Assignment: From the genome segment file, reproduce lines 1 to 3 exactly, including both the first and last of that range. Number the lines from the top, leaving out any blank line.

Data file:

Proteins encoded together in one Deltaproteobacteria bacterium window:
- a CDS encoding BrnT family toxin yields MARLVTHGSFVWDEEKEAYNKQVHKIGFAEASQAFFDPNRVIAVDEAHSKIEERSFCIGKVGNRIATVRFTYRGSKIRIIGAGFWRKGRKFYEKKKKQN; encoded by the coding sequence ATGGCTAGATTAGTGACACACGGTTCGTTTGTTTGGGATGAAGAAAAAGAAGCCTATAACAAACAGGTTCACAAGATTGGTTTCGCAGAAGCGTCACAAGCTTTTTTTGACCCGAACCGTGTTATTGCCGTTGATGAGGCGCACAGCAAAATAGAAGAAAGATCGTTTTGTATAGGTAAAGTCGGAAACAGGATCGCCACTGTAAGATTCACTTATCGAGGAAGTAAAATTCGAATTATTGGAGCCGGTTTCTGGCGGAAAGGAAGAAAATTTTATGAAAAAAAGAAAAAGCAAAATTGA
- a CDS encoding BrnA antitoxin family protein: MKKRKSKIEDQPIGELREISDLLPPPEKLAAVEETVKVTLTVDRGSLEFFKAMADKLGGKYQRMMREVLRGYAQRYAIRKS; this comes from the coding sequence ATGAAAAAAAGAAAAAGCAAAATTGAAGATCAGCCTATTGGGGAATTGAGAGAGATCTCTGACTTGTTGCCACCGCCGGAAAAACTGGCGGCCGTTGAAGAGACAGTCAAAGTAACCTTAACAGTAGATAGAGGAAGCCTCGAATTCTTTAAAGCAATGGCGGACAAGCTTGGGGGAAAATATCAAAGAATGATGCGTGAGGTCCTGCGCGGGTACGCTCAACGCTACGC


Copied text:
Proteins encoded together in one Deltaproteobacteria bacterium window:
- a CDS encoding BrnT family toxin yields MARLVTHGSFVWDEEKEAYNKQVHKIGFAEASQAFFDPNRVIAVDEAHSKIEERSFCIGKVGNRIATVRFTYRGSKIRIIGAGFWRKGRKFYEKKKKQN; encoded by the coding sequence ATGGCTAGATTAGTGACACACGGTTCGTTTGTTTGGGATGAAGAAAAAGAAGCCTATAACAAACAGGTTCACAAGATTGGTTTCGCAGAAGCGTCACAAGCTTTTTTTGACCCGAACCGTGTTATTGCCGTTGATGAGGCGCACAGCAAAATAGAAGAAAGATCGTTTTGTATAGGTAAAGTCGGAAACAGGATCGCCACTGTAAGATTCACTTATCGAGGAAGTAAAATTCGAATTATTGGAGCCGGTTTCTGGCGGAAAGGAAGAAAATTTTATGAAAAAAAGAAAAAGCAAAATTGA
- a CDS encoding BrnA antitoxin family protein: MKKRKSKIEDQPIGELREISDLLPPPEKLAAVEETVKVTLTVDRGSLEFFKAMADKLGGKYQRMMREVLRGYAQRYAIRKS; this comes from the coding sequence ATGAAAAAAAGAAAAAGCAAAATTGAAGATCAGCCTATTGGGGAATTGAGAGAGATCTCTGACTTGTTGCCACCGCCGGAAAAACTGGCGGCCGTTGAAGAGACAGTCAAAGTAACCTTAACAGTAGATAGAGGAAGCCTCGAATTCTTTAAAGCAATGGCGGACAAGCTTGGGGGAAAATATCAAAGAATGATGCGTGAGGTCCTGCGCGGGTACGCTCAACGCTACGC